Act of 1862, but is, however, an institution of purely secondary grade.

Polytechnic School believes that its field of usefulness lies in imparting instruction of the kind which will better fit the boys and girls under its care to meet the requirements

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of actual, every day life. The materials with which it deals in the class rooms, the shops, the laboratories, and the fields are the materials that are nearest to us and to the work of to-day. On the school farm are horses, cattle, pigs, chickens -best types of standard breeds. In the barns, shops, and laboratories are plows, churns, incubators, carpenters' benches, and tools, anvils and lathes, steam engines and dynamos, and chemical apparatus for analysis of the soil. In the Household Arts Building are sewing machines and the pans and pots and kettles of the kitchen. These things do not occupy all of the time of the students, but they do enter largely into his or her daily work. In general, it may be said that the morning hours are spent in the class rooms and the afternoon hours in the field, the shop, and the laboratory. The morning hours are occupied with English, mathematics, history, and the theory of the arts which are practiced by the hand in the afternoon hours.

The course in Agriculture is planned to meet the needs of the actual farmer rather than the teacher or experimenter. Among purely agricultural subjects taught are plant propaga

tion, soils and fertilizers, horticulture, dairying, animal husbandry, together with carpentry and forge work. As this article is being written, a class of first year boys are engaged in a small field near the school building in the work of experiments to determine the moisture and temperature of soils under different kinds of cultivation and under the use of various mulches. Part of the class is giving special attention to the effect of different kinds of commercial fertilizers used in a series of plats. The class in horticulture has this spring set out an orchard of a hundred fruit trees, including apple, pear, peach, plum, and citrus fruits. The care of this orchard. will devolve upon the students in the agricultural department under the direction of the instructor in horticulture. In the splendid creamery building provided by the Legislature of 1907, the classes in dairying are now engaged in butter and cheese making, together with dairy laboratory work, including the use of the Babcock test, the test for moisture in butter, and bacteriological work. Cuts found on these pages illustrate a group of boys at work in the creamery, and another group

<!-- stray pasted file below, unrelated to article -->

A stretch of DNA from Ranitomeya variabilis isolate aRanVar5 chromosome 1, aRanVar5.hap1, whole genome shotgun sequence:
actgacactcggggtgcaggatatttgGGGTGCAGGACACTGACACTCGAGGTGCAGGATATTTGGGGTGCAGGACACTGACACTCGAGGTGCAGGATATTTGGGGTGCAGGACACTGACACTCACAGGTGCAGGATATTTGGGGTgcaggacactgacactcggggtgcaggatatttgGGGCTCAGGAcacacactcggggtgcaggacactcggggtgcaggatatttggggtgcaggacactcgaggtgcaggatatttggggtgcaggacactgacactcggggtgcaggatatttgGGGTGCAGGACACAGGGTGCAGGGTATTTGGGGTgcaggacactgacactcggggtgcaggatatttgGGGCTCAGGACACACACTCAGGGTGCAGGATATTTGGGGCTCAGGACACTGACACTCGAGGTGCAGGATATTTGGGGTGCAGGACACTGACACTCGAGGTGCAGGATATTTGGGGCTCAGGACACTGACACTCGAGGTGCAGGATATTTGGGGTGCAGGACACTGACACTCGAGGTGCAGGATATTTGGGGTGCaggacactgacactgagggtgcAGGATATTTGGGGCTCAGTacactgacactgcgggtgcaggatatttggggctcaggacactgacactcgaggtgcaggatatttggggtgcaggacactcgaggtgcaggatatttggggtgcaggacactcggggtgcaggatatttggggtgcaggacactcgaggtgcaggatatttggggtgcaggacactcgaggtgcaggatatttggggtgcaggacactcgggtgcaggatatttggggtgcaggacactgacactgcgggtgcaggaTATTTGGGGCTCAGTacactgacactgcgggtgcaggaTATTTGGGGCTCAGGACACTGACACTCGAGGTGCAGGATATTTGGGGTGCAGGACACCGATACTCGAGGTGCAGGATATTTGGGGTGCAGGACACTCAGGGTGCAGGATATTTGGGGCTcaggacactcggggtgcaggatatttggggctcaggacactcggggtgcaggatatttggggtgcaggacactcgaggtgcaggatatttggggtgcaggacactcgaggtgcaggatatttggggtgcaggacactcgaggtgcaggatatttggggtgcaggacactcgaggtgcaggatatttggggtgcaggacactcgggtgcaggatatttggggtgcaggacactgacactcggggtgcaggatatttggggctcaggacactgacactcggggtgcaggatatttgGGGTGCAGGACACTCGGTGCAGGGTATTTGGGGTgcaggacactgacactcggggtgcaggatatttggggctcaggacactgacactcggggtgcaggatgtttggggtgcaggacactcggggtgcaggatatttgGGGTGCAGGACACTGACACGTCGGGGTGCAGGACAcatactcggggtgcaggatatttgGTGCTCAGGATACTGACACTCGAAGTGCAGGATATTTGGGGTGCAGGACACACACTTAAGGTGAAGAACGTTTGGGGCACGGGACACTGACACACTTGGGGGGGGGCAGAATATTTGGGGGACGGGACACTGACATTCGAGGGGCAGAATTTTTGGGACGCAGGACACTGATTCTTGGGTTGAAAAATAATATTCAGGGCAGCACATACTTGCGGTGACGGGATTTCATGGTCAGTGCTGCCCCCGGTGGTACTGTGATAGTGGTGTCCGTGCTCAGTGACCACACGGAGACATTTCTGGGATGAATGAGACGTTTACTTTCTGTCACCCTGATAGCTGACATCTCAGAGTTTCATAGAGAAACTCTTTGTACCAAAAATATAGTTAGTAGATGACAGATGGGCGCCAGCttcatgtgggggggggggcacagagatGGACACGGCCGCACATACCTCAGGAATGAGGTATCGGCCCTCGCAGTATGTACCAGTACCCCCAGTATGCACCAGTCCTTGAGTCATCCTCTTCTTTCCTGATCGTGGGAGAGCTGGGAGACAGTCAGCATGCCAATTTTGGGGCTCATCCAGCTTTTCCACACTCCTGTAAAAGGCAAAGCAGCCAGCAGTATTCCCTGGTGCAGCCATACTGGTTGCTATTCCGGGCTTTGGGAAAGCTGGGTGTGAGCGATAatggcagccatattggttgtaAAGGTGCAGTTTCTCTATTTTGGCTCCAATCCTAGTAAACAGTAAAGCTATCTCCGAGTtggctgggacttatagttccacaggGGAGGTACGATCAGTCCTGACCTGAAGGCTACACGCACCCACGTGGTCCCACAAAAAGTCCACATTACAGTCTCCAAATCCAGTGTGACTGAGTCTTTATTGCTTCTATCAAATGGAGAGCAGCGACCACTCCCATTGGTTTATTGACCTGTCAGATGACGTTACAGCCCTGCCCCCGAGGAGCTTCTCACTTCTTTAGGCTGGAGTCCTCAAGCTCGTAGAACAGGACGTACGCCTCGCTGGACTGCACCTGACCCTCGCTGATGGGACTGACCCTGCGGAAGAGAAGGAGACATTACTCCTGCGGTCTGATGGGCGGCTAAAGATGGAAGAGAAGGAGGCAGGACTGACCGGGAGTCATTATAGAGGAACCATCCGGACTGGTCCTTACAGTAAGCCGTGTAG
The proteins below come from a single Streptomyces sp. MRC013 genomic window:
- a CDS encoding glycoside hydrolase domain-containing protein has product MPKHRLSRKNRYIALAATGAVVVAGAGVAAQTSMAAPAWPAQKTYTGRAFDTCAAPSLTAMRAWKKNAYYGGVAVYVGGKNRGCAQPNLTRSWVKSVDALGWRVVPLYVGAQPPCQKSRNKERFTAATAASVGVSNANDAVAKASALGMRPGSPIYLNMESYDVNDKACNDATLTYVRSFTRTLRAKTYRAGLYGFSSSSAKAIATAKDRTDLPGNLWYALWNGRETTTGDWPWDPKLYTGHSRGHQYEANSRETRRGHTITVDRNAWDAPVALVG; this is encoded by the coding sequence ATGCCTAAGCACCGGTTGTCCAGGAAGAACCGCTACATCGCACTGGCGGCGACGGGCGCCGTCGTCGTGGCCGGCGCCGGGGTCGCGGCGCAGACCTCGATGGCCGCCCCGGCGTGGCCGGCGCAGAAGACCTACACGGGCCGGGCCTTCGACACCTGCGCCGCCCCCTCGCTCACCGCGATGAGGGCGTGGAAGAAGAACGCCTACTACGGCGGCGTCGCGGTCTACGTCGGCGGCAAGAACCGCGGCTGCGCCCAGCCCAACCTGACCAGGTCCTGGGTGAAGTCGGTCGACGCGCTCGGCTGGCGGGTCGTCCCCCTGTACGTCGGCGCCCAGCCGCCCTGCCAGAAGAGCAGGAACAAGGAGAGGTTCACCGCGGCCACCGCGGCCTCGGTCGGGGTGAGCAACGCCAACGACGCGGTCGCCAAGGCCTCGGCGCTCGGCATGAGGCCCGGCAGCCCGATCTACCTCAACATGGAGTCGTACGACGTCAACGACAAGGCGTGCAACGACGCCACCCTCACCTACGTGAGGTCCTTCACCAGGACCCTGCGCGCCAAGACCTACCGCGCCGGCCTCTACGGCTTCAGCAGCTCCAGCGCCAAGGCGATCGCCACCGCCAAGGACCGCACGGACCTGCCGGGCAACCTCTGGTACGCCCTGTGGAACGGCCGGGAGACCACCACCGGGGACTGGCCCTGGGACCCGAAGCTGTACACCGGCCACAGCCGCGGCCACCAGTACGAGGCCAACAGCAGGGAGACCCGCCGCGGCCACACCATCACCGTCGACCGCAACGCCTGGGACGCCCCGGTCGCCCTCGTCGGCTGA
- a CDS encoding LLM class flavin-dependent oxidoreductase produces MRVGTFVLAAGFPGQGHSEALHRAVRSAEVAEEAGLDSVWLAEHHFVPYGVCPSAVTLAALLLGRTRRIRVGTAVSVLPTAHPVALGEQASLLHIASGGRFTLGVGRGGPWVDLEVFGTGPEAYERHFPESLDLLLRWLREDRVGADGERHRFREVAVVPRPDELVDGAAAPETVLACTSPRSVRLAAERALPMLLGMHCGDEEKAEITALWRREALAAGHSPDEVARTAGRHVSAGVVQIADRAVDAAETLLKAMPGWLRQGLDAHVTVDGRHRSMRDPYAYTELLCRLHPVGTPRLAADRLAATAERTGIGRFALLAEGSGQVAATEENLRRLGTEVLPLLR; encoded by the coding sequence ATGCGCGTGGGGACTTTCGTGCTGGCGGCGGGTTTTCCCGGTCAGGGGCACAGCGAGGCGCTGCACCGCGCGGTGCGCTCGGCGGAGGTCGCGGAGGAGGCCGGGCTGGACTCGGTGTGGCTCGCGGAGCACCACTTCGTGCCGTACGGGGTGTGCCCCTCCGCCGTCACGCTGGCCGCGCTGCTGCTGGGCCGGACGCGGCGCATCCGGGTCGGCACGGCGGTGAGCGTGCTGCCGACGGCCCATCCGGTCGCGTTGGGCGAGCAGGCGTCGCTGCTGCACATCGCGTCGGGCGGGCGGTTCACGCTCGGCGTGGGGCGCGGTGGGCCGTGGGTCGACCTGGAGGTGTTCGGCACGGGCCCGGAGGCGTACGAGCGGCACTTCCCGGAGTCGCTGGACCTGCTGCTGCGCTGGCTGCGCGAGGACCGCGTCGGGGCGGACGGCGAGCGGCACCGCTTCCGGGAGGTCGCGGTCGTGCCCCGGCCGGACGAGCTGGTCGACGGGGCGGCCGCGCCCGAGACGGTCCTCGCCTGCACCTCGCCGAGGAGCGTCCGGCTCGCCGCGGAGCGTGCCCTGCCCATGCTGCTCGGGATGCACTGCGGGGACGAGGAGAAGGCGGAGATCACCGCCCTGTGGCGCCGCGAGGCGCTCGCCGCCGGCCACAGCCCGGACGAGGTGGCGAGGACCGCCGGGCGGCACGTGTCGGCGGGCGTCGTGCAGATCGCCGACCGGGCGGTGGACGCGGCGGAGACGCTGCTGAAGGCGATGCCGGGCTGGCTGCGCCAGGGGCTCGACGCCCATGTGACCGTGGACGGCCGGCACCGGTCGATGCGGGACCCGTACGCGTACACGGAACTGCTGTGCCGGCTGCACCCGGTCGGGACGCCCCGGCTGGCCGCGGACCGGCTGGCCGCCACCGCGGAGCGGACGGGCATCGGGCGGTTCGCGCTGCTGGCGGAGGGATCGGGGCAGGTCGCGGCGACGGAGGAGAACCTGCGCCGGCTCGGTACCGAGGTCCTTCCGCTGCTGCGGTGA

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is a stock judging class, where they may be seen under the guidance of the instructor in animal husbandry scoring a pair of prize Clydesdale fillies owned by the school. A visitor to the poultry department at this season finds several incubators operated by students of poultry husbandry. The purpose of the work in all departments is to give the student, as